Man Man’s tech rider must read like a sideshow’s inventory.

  • 6 sparkly purple capes
  • 5 bouquets of paper roses
  • 2 black boxing gloves
  • 4 sets of keys
  • 1 human skeleton (authenticity optional)
  • 2 white fur coats
  • 1 taxidermied deer head
  • 24 jumbo feathers, red
  • An assortment of hats
  • 1 signing plastic owl

That all or any of this could be incorporated into a performance without making it stink of student theater would be a minor miracle. Fortunately, Honus Honus and his band of merry pranksters are miracle men. It’s been four years since Man Man played New York, and six since they released an album, 2013’s On Oni Pond. In the meantime, it seems they’ve done nothing but rehearse, write new music (they released the two-song single “Bleach” earlier this year), and perfect a stage show fit for a traveling circus cult.

Man Man played a generous 90-minute set at Brooklyn Bowl Tuesday night, but before the six-piece took to the stage, opening act GRLwood threatened to steal the show. The rowdy two-piece from Louisville, Kentucky peddle what they call “SCREAM-POP,” summoning a roar with only drums, guitar, and vocals. Singer/guitarist Reg Forester has a shriek that could shred paper, and the wit to match. Forester and percussionist Karen Ledford gave brief, droll introductions to their songs, which included “I Hate My Mom,” “Wet,” “Bisexual,” “Nice Guy,” and “I’m Yer Dad.” The latter two tracks were the best, addressing abusive men of different stripes (overtly machismo vs. inconspicuous predators) with incisive humor. Both songs included improvised rants about everything from pizza rolls to Facebook stalking that are sadly absent from GRLwood’s 2018 LP Daddy.

Aside from their infectious energy and sly quips, one of the most intriguing things about GRLwood was Forester’s double life as a singer; one minute, she’d be tearing her vocal chords to meat scraps, and the next, piercing the ceiling with a pristine falsetto that inched toward the whistle register. You can’t help but wonder if this self-described “Kentucky fried queerdo” has a secret history singing  in church choirs.

Forester might’ve sang like an angel, but Man Man mastermind Honus Honus commanded the audience like the messiah himself—or at least a convincing impostor. Before Man Man descended onto the stage from Brooklyn Bowl’s lofted greenroom, a purple-caped saxophone player led the crowd through a group exercise designed to rid us of our inhibitions and emotional baggage. Then he coaxed his bandmates down with a blow on his horn.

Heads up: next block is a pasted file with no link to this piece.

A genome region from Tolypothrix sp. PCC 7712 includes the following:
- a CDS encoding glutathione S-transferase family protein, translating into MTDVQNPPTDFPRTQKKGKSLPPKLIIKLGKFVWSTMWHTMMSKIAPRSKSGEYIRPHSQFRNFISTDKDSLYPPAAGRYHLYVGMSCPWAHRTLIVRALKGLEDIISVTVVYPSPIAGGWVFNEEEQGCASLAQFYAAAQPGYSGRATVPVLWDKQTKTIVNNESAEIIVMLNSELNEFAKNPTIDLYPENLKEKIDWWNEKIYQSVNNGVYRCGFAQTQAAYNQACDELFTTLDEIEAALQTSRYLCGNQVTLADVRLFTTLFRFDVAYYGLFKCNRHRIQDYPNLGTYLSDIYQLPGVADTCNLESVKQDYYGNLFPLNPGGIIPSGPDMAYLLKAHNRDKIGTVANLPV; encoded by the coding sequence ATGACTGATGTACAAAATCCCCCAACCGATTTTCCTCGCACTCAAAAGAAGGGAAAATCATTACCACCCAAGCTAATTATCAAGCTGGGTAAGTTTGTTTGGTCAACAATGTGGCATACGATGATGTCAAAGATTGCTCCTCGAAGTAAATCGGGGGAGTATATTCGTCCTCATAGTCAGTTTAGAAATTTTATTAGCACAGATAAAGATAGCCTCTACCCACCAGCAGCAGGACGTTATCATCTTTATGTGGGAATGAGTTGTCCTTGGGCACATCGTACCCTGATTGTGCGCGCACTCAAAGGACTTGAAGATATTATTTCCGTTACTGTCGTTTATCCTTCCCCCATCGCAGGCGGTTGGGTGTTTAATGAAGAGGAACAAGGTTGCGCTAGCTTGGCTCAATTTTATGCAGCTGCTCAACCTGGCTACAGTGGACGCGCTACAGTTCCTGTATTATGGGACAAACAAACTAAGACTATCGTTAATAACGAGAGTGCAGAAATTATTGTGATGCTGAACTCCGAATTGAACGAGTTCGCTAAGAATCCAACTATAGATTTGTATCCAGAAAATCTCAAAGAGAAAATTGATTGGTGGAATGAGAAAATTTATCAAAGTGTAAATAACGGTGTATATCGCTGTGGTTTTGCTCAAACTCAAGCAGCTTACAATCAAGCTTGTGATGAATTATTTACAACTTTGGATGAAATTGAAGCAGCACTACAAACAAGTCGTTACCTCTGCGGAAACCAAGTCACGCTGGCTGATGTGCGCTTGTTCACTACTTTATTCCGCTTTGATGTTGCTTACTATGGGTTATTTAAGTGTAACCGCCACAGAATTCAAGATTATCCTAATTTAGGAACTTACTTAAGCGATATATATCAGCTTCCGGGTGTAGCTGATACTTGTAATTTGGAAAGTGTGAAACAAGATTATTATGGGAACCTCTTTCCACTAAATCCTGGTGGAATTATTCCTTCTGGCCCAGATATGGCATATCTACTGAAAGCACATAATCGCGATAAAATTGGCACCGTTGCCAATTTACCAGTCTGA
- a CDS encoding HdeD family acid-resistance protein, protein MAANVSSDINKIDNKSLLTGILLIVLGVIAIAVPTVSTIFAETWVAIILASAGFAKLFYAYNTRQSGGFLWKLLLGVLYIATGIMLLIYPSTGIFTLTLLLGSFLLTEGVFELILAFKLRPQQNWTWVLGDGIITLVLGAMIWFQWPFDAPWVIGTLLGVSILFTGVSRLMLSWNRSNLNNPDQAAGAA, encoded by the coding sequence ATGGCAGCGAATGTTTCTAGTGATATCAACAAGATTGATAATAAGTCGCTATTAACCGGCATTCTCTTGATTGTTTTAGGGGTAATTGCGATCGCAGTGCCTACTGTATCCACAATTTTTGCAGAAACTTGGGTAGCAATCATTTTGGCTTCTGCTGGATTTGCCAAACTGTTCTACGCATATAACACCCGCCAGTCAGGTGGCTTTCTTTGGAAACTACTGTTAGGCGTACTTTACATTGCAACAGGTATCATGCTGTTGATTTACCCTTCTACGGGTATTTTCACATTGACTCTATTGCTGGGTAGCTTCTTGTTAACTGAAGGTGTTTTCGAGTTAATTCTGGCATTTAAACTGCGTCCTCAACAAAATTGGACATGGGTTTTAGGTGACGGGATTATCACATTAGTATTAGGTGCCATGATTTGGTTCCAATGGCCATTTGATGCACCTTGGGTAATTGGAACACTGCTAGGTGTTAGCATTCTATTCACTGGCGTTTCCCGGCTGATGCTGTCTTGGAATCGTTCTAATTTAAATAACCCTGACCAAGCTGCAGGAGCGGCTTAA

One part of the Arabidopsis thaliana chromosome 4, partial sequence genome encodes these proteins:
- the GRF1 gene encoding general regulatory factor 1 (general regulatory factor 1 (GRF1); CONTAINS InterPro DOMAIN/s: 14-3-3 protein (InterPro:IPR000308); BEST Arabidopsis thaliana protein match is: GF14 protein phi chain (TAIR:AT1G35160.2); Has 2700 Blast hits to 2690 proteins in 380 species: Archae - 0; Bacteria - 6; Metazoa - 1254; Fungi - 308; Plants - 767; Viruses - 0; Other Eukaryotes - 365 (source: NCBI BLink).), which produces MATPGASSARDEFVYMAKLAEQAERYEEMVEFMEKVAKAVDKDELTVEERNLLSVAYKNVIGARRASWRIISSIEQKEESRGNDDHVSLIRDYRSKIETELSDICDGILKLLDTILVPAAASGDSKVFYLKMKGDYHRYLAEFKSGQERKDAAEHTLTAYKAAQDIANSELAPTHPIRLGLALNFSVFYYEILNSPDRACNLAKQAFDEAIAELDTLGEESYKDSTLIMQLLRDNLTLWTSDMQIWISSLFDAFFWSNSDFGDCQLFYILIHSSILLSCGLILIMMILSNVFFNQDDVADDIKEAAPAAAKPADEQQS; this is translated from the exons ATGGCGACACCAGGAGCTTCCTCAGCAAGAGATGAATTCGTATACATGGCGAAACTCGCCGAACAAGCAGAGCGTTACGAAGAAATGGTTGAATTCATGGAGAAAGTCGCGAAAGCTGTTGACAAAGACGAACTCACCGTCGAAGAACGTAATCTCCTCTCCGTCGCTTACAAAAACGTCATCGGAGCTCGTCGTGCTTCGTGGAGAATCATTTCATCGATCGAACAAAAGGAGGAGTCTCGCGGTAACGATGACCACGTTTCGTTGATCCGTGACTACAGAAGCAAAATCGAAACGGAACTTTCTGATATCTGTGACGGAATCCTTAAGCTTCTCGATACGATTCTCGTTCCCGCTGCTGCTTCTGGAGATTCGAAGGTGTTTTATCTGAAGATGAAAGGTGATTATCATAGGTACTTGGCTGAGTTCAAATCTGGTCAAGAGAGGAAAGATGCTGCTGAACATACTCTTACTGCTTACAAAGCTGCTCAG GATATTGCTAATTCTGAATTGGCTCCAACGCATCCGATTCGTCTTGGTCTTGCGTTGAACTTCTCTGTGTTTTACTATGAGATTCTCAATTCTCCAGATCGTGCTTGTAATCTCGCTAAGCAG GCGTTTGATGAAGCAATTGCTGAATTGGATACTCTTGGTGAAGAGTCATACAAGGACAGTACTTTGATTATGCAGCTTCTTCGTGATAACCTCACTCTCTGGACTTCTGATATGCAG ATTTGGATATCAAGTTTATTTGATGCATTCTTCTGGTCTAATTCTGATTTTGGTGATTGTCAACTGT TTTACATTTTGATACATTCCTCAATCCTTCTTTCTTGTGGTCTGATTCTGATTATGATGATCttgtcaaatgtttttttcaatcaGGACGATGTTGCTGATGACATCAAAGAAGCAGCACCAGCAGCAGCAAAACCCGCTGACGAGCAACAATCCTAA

The rest unfurled like a trapeze act. No one stayed in the same place for very long, except for the drummer, who was burning more calories seated than most expend on the treadmill. He was also the only band member with a clear job description. The others were a dizzying collection of multi-instrumentalists; the saxophonist switched to what looked like an electric clarinet, the xylophone player put down his mallets to jump through a guitar strap, which was held out by the guitarist as he made his way to play keyboard. There were maracas, and melodicas, a double guitar, and a trumpet—and those were just the recognizable instruments. 

Instead of the typical banter between songs, Man Man opted for endless theatrics: shaking clusters of keys on “The Ballad of Butter Beans;” wearing a mask of Shia LeBeouf; holding a fur-coated skeleton in the air before setting it out to crowd surf during “Loot My Body.” Honus Honus has perfected the art of ritualistic performance, sprinkling holy water on the audience, and brandishing a deer head above us like Rafiki holding Simba atop pride rock in The Lion King. He had us singing back up and baaing like sheep, and I can’t remember a time I’ve been so willing to participate.

After a brief absence, Man Man returned to the stage for a three-song encore. The sax player once again cajoled them with his instrument, simulating the lure of a snake charmer. They closed the night with an extended version of “Whalebones,” the final track on 2008’s Rabbit Habits. As the ragtime nocturne slinked along, the band left the stage one by one, while the crowd and remaining members sang the song’s unanswerable coda: “Who are we to love at all?”